What would work best if you throw parties regularly? Is it possible to have a glamorous living room with three young children?
It’s also about fixing or downplaying the unattractive aspects of your space and highlighting its best features.
How do you make a room with low ceilings feel spacious? How can you showcase the fireplace while still enjoying your TV?
You wouldn’t try to cater your friend’s wedding just because you’ve watched hundreds of cooking shows. Think about interior design the same way.
You run a very real risk of spending a lot of money, and being disappointed in the results, if you don’t hire a professional to help you think this thing through.
5. Hiring the wrong contractor
Any contractor you consider should be licensed and in good standing, should have worker’s compensation and liability insurance, and should have a surety bond.
Ask for references, then call those clients to ask how responsive the contractor was, whether he stuck to the schedule and budget and how he handled any problems.
Also check Angie’s List, Yelp and the Better Business Bureau. Look for trends in what customers report rather than focusing on any one story.
But above all, do not pick a contractor based solely on price. Experience, attentiveness and speed matter, too.
In the long run, even paying up to 20% more isn’t going to hurt if it means the difference between a good remodel and a bad one.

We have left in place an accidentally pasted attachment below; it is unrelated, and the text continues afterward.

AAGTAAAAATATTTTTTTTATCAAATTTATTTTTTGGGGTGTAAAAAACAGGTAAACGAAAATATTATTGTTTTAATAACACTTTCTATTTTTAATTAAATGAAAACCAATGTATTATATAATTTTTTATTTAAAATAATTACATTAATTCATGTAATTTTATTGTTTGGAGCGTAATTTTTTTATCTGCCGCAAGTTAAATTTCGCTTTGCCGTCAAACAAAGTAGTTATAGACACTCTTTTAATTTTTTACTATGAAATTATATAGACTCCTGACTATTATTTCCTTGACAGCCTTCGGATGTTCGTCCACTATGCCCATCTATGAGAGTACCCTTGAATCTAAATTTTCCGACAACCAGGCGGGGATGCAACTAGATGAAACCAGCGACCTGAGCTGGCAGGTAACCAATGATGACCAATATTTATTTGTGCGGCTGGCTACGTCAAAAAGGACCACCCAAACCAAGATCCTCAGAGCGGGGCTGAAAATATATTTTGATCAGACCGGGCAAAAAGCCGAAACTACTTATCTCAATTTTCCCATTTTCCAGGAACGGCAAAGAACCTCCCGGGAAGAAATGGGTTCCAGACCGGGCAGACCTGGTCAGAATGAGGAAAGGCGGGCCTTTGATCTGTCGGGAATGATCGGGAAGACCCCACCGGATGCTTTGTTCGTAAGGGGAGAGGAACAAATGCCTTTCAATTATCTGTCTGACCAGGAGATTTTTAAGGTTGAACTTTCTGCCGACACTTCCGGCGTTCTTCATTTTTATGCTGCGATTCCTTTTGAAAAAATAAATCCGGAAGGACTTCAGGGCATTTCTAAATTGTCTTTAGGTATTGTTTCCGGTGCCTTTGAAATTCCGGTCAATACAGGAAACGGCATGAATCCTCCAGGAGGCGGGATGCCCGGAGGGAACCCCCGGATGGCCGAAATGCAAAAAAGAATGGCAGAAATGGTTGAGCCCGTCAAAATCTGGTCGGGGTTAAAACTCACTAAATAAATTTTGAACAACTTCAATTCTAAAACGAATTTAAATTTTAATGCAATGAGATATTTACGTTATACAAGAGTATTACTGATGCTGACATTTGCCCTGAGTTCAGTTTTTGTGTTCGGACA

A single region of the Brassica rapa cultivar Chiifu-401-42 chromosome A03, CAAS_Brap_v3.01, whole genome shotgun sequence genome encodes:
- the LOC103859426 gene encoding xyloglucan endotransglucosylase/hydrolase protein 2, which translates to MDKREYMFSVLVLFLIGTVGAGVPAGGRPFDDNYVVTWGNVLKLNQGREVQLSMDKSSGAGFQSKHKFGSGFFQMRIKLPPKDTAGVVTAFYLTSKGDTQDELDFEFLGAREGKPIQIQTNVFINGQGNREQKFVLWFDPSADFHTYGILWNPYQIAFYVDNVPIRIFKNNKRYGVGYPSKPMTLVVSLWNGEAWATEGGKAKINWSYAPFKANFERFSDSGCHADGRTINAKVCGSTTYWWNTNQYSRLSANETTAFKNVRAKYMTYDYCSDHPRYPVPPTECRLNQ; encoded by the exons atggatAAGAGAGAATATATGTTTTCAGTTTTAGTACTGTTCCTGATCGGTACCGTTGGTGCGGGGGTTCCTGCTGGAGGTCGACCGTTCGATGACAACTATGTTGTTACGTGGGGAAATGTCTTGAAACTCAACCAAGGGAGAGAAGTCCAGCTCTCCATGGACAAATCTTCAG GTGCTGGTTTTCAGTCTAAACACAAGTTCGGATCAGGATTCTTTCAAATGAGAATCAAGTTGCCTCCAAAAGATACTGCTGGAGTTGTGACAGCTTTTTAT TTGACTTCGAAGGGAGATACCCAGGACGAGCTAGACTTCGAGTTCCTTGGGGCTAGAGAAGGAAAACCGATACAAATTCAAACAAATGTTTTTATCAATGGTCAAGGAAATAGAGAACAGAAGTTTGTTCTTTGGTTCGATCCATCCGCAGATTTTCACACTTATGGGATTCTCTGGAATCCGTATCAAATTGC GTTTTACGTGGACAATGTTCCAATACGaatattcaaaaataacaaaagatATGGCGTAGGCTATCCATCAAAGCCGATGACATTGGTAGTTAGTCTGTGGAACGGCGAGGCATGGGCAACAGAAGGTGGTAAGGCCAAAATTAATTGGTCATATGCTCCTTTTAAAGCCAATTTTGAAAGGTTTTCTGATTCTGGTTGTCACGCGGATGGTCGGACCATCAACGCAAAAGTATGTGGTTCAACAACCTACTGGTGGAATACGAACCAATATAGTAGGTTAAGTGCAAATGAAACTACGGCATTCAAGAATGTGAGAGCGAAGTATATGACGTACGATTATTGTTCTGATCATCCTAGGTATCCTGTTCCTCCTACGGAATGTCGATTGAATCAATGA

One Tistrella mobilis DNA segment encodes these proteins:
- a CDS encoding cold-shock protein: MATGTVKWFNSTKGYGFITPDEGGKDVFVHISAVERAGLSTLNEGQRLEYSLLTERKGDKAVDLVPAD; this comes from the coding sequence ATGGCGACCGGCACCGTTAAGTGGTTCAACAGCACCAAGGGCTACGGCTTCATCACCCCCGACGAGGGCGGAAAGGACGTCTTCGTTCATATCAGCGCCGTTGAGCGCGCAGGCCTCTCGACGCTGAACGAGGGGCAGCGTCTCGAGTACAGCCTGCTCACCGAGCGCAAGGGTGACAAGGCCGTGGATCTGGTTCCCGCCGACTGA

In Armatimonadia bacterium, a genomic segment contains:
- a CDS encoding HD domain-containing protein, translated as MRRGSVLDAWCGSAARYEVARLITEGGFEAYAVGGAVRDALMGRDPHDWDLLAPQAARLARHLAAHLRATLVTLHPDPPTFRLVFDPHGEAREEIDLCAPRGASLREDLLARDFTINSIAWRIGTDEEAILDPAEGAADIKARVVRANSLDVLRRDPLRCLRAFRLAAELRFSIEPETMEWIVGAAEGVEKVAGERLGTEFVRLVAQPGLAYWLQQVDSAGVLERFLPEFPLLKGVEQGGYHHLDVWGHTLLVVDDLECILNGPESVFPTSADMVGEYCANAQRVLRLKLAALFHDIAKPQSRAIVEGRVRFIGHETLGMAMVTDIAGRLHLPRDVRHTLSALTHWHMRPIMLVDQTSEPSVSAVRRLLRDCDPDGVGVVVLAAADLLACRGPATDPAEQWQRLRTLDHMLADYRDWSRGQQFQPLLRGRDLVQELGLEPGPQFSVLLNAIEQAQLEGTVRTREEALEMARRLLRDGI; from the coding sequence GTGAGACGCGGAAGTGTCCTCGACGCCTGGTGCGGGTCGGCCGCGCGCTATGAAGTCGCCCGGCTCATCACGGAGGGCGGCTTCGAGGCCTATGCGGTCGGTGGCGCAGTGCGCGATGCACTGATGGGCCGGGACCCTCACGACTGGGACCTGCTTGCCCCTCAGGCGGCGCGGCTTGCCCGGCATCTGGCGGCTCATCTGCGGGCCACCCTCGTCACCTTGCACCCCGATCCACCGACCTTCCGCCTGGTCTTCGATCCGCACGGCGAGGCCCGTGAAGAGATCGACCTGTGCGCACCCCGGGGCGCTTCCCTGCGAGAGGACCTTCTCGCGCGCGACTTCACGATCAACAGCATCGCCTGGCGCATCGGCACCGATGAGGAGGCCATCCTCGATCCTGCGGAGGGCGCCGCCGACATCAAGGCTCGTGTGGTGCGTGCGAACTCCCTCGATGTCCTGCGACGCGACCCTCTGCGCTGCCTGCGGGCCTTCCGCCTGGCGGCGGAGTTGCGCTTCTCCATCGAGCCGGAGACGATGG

6. Not creating detailed specs
You must give each contractor and designer you request a bid from a detailed project specification list so you can accurately compare bids.
Your specifications for a general contractor, for example, should include the following:
- Project summary.
- Architect’s plans.
- Designer’s plans.
- Start and finish dates.
- Details for each trade, such as tile type for a kitchen floor.
- Special parameters, such as limits on work days and times.
Being clear about the project’s details up front will also help you avoid unexpected charges later.
7. Starting work without a contract and plan
After choosing a contractor, turn those specs into a detailed written contract that you and your contractor will sign.
This agreement should thoroughly describe the scope of work, the materials to be used, cleanup and debris removal, the total price and the payment schedule.
Make sure your contract describes the order in which the work will be done. You don’t want the new hardwood floors installed before the walls are painted or plumbing getting moved after your new cabinets are hung.
Update the contract any time your plan changes, and walk through the project with your contractor each day to make sure the work is going as planned.
Paying off your home loan more quickly can save tens of thousands of dollars in interest charges. But before you start sending your spare cash to your lender, you need to make sure your overall finances are in order. Paying extra on your mortgage isn’t always the smartest use of your money.
8. Compromising your vision
How long has it taken you to save up for your remodeling project? How much time did it take you to come up with your vision?
Don’t let a well-meaning designer, contractor, store employee or friend steer you toward a color, a finish or a layout that’s not what your heart is set on. And don’t let your frustration with a project that’s running off-schedule push you into accepting changes just to get your house and your life back.
Don’t use cheap-looking materials. If your budget is tight, get creative about finding high-quality materials at a discount.
You’ll be living with the results for years. You should be happy with what you get.